While it unfortunately took me longer to read than originally intended, I’m pleased to say I’ve come to the end of the book. A book that does a wonderful job at convincing the reader why they need yet another book on “how to read the Bible” sitting on their shelf. I suspect however that The Blue Parakeet won’t sit on the shelf long, as this is one of those books you can’t help but pass on to others, so as to not hoard the wealth of information contained within.
Let me just say that until now, I’ve been one who, like some, tended to read the Bible through tradition at best and at worst read it through the lens of laziness. Both of which fail to properly respect the Bible as well as fail to reveal the vast wonder that is the Bible story. McKnight, proposes that we, when we read the Bible, read not through tradition but rather with tradition and in this way are best positioned to grasp the full impact of the Bible’s story and to then be able to apply the truths of that story to our lives today in our present cultural context.
To better illustrate this point McKnight dedicates the final portion of the book to the highly controversial issue of women in ministry. Using this issue as a test case, McKnight artfully, yet modestly unveils this issue for our time by viewing it with tradition and does well to point out that far too many within the church today have failed to properly read and understand the Bible’s position on the issue. A definite eye opener most certainly.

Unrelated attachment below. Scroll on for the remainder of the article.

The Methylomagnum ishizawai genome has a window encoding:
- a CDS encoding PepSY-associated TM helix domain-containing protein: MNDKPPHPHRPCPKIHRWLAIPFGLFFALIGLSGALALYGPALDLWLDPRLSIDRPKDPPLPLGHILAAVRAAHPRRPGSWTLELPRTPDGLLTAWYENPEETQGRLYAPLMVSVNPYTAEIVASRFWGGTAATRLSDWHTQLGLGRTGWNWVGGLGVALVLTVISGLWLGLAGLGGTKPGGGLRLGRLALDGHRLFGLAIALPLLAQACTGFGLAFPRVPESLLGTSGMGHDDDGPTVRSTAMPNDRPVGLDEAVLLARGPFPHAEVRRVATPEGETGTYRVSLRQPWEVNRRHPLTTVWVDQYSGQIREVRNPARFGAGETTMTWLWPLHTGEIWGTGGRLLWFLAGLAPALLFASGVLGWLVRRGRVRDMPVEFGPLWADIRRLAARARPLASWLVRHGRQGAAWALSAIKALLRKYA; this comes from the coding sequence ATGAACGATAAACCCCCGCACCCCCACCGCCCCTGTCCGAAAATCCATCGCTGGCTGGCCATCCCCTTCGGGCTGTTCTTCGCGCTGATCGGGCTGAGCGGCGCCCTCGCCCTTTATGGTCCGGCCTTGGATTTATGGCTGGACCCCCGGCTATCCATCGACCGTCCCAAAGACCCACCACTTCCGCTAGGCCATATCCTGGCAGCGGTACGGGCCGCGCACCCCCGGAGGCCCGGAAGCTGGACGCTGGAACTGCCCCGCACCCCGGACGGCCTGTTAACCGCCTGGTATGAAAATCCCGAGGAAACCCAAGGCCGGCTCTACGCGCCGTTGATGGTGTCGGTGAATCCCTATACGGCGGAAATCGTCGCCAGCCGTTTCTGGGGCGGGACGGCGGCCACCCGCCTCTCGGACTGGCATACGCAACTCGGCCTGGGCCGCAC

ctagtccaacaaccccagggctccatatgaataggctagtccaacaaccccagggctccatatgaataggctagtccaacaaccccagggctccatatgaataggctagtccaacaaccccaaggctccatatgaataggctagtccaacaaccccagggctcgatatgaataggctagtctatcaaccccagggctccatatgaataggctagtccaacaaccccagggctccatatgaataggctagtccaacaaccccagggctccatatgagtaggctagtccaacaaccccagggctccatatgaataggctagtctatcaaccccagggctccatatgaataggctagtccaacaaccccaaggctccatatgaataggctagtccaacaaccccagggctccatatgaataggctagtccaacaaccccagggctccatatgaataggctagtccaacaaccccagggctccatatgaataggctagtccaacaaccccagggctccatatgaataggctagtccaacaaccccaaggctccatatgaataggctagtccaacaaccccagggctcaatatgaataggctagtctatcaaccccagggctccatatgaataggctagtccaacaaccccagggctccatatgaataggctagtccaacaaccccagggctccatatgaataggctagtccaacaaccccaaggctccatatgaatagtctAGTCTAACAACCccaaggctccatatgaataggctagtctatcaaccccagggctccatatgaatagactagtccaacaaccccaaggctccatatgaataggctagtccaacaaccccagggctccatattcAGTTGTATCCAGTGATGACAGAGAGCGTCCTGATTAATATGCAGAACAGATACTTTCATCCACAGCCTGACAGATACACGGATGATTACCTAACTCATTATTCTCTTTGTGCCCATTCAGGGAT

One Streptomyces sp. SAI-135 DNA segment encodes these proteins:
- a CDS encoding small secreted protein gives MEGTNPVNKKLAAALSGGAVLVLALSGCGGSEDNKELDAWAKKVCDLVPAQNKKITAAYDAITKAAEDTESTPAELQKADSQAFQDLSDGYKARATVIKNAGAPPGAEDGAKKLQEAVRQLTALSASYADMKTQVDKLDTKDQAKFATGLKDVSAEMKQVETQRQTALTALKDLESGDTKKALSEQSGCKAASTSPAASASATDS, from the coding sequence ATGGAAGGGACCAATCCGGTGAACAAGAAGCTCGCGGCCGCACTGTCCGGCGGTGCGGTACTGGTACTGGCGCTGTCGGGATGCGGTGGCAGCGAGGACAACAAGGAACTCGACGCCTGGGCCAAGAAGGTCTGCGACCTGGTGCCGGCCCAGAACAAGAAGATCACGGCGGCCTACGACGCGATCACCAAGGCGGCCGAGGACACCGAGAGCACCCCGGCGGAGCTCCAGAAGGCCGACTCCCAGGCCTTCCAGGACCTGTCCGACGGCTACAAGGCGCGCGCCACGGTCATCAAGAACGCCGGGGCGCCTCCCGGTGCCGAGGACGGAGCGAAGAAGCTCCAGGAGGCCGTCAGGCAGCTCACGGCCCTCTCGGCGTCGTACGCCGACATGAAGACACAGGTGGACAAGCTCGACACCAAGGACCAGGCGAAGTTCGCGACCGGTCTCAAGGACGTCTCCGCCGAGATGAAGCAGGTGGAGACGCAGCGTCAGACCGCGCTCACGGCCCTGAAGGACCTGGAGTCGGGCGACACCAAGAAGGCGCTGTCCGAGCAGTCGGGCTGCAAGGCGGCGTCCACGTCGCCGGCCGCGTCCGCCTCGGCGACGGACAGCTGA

I might suggest that if it’s not too late you consider adding this book to your Christmas wish list in the hopes that you find it under the tree in near a month. Well written and quite accessible to most anyone who would dare turn through the pages, The Blue Parakeet should be read by anyone who would also read the Bible. For I think if you do, you’ll forever hear the sweet melody of the Bible’s blue parakeets welcoming you deeper into the story, and closer to the Author.
What a beautiful song that would be!